Mobile Salon Serving the Homeless is Coming to Philadelphia - Generocity Philly

Purpose

Jun. 5, 2015 12:30 pm

Mobile Salon Serving the Homeless is Coming to Philadelphia

Beauty in Transition is partnering with Asian Arts Initiative from June 21-28.

Beauty in Transition, a mobile salon created by Jody Wood serving the homeless with free haircare, is coming to Philadelphia in June with help from Asian Arts Initiative. As part of the project, volunteer professional stylists offer hair washes, cuts, color, and styling inside a truck custom-outfitted as a mobile salon.

“I created the project because this service is not seen as essential to survival, yet it is essential to identity,” Wood wrote in an email. “I think it is dehumanizing to assume the poor should live on basic bare necessities alone. Every human wants to feel beautiful and cared for.”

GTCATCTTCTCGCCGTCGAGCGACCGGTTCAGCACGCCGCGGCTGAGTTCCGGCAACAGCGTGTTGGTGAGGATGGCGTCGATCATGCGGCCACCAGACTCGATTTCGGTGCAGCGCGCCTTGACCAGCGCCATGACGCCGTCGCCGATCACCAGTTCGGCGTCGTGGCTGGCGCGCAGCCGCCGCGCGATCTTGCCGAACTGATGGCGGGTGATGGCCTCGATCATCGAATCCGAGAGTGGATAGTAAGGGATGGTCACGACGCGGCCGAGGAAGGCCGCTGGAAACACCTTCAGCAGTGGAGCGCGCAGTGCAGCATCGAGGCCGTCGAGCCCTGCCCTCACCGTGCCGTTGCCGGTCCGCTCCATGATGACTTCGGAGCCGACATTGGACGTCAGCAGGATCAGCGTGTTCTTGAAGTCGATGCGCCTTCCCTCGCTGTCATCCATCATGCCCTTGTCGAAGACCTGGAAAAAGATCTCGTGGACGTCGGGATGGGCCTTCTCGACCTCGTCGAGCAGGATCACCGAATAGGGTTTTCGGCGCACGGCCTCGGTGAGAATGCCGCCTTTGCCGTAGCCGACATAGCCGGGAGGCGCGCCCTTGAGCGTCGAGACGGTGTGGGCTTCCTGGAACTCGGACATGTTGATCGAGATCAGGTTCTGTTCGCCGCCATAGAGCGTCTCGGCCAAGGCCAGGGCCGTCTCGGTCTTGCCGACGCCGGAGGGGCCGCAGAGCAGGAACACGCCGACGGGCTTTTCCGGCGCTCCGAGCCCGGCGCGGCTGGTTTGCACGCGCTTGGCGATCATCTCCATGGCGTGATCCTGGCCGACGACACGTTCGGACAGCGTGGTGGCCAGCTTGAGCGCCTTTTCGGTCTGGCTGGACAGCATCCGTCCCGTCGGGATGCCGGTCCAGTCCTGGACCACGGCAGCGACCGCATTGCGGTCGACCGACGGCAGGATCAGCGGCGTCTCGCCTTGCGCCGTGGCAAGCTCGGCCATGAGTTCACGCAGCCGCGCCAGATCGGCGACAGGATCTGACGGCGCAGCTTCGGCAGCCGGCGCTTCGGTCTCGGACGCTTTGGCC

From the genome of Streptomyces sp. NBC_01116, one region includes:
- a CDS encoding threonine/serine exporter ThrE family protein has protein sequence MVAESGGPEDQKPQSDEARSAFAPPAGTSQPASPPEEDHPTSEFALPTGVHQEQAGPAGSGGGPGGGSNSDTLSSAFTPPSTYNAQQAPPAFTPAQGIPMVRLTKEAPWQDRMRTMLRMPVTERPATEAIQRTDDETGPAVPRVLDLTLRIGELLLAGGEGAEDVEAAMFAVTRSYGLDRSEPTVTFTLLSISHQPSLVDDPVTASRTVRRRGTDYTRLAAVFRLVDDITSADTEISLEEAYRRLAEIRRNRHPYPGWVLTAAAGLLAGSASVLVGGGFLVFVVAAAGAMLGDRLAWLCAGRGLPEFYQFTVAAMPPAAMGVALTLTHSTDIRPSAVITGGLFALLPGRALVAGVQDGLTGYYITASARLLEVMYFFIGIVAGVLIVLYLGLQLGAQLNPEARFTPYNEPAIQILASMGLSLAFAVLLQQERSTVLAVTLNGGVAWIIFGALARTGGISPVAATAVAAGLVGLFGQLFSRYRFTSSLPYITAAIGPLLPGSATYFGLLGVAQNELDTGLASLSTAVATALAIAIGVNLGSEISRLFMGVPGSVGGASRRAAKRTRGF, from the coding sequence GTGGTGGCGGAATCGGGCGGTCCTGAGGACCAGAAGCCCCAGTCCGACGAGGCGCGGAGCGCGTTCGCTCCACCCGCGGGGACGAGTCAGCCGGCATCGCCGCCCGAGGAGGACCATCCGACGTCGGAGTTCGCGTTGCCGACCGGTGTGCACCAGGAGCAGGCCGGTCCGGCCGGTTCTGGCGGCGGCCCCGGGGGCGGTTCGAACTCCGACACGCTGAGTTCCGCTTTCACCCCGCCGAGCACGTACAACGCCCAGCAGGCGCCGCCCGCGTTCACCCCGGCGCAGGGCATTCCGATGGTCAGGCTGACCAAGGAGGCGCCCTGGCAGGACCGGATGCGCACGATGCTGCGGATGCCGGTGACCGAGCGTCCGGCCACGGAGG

Already she has some stylists on board in Philadelphia who are volunteering their time, including Admirations Hair It Iz, Juju Citrus Salon, and independent stylists Tracey Hayward and Michela & Francesa Mickler.

Woods added that she’s bringing the salon to Philadelphia because the city is growing, and therefore more and more of the city’s poor are becoming displaced. Woods added that she’s working with Asian Arts Initiative to bring the project to the city from June 21-28 because the organization is a community-based organization using art to cross cultural and economic divisions.

“The project’s primary goal is to break down social stigmas of touch that keep people who are homeless isolated,” Woods said. “I’ve seen how the one-on-one conversation and rapport between stylist and client can really remove the label of ‘homeless’ so that it’s just about two people having fun and sharing stories. Bringing a short-term project like this to Philly can be seen as a platform to bring light to stories that are not normally heard, a way to strengthen community bonds, and give some healing and rejuvenation to the homeless clients we get to serve. It’s not a long-term solution to homelessness; it functions more as a healing gesture.”

Image via Nicola Benizzi

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